The Department of Psychiatry will feature Dr. Tammy Chung as part of its Meet the PI lecture series. Dr. Chung’s research focuses on adolescent and young adult substance use: assessment and diagnosis, screening and brief intervention, and mechanisms underlying psychotherapy change.
Dr. Chung has used a range of methods that include mobile assessment, social network data, neuroimaging, and candidate genes to examine factors influencing the course of substance use across multiple levels of analysis. She serves as the Principal Investigator or Co-Investigator for a number of ongoing research projects funded by the National Institute on Alcohol Abuse and Alcoholism (NIAAA) and National Institute on Drug Abuse (NIDA). Dr, Chung is an Associate Editor for the journals Alcoholism: Clinical and Experimental Research and Psychology of Addictive Behaviors. Dr. Chung is a member of the training faculty for the department’s T32 Developmental Alcohol Research Training Program.
The entirety of this program will be a lecture by the speaker(s). All individuals able to control the content of this educational activity are required to disclose all relevant financial relationships with any proprietary entity producing, marketing, re-selling, or distributing health care goods or services, used on, or consumed by, patients. Registration is not required for this event. This event is free and there will be no refunds. The University of Pittsburgh is an affirmative action, equal opportunity institution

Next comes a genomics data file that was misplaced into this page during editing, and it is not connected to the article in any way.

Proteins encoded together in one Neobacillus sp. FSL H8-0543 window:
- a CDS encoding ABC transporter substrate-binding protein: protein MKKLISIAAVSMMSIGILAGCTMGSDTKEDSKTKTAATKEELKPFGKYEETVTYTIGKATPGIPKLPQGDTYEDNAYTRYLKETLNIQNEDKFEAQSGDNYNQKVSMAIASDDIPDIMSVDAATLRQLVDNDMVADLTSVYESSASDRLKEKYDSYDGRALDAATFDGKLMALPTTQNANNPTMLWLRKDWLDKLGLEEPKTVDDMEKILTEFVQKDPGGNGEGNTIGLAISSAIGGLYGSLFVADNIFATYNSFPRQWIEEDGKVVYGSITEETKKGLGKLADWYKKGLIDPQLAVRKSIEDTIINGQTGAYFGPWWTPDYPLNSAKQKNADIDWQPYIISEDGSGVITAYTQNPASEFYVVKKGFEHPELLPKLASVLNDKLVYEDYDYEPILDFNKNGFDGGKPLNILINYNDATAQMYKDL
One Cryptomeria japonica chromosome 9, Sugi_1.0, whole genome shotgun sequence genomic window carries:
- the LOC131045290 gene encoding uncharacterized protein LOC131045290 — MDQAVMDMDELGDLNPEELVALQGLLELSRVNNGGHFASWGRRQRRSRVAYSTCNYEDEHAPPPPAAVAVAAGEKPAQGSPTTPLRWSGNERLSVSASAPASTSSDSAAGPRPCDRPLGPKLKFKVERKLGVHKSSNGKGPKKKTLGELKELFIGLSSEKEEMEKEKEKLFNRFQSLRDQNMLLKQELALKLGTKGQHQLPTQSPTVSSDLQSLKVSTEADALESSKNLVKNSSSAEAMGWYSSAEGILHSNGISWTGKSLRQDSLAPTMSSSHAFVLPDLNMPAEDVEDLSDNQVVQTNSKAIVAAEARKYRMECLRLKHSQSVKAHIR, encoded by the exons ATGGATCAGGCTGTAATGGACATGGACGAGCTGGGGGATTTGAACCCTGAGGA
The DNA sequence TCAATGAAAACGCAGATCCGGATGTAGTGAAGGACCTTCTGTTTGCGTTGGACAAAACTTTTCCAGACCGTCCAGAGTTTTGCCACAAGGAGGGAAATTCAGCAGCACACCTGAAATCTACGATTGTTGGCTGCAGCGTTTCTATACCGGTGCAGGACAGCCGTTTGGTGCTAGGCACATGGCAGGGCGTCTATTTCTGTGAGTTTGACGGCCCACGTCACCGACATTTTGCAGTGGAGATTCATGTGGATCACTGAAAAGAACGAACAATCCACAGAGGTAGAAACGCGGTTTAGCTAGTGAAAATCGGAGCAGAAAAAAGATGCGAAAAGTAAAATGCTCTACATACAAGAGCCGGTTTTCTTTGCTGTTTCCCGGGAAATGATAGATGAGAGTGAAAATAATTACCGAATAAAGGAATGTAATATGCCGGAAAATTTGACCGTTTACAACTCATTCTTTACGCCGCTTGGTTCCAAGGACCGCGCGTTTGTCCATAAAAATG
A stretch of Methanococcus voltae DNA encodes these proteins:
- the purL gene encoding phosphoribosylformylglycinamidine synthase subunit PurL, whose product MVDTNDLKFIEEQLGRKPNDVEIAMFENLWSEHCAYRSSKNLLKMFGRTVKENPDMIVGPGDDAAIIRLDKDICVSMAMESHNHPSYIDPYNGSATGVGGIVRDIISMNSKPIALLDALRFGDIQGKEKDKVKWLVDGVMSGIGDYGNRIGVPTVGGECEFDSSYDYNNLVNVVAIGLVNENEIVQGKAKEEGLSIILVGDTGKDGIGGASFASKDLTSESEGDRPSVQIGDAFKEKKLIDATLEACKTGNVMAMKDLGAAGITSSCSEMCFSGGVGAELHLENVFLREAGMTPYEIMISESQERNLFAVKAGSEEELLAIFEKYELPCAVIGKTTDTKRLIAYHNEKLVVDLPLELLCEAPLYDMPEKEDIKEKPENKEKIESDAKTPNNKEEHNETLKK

Location. Western Psychiatric Institute and Clinic Auditorium
For More Information. Please contact Frances Patrick at email@example.com or by calling 412-246-6787.
Learning Objectives. At the conclusion of this lecture, attendees will be able to:
Discuss factors associated with individual differences in response (e.g., rate and magnitude of change in alcohol use) to an alcohol text message intervention.
Explain how smartphones can be used to generate “digital phenotypes” that are relevant to behavioral and mental health.
Describe which smartphone-based sensor features (e.g., travel pattern, communication logs) are most useful in detecting alcohol use events in young adults.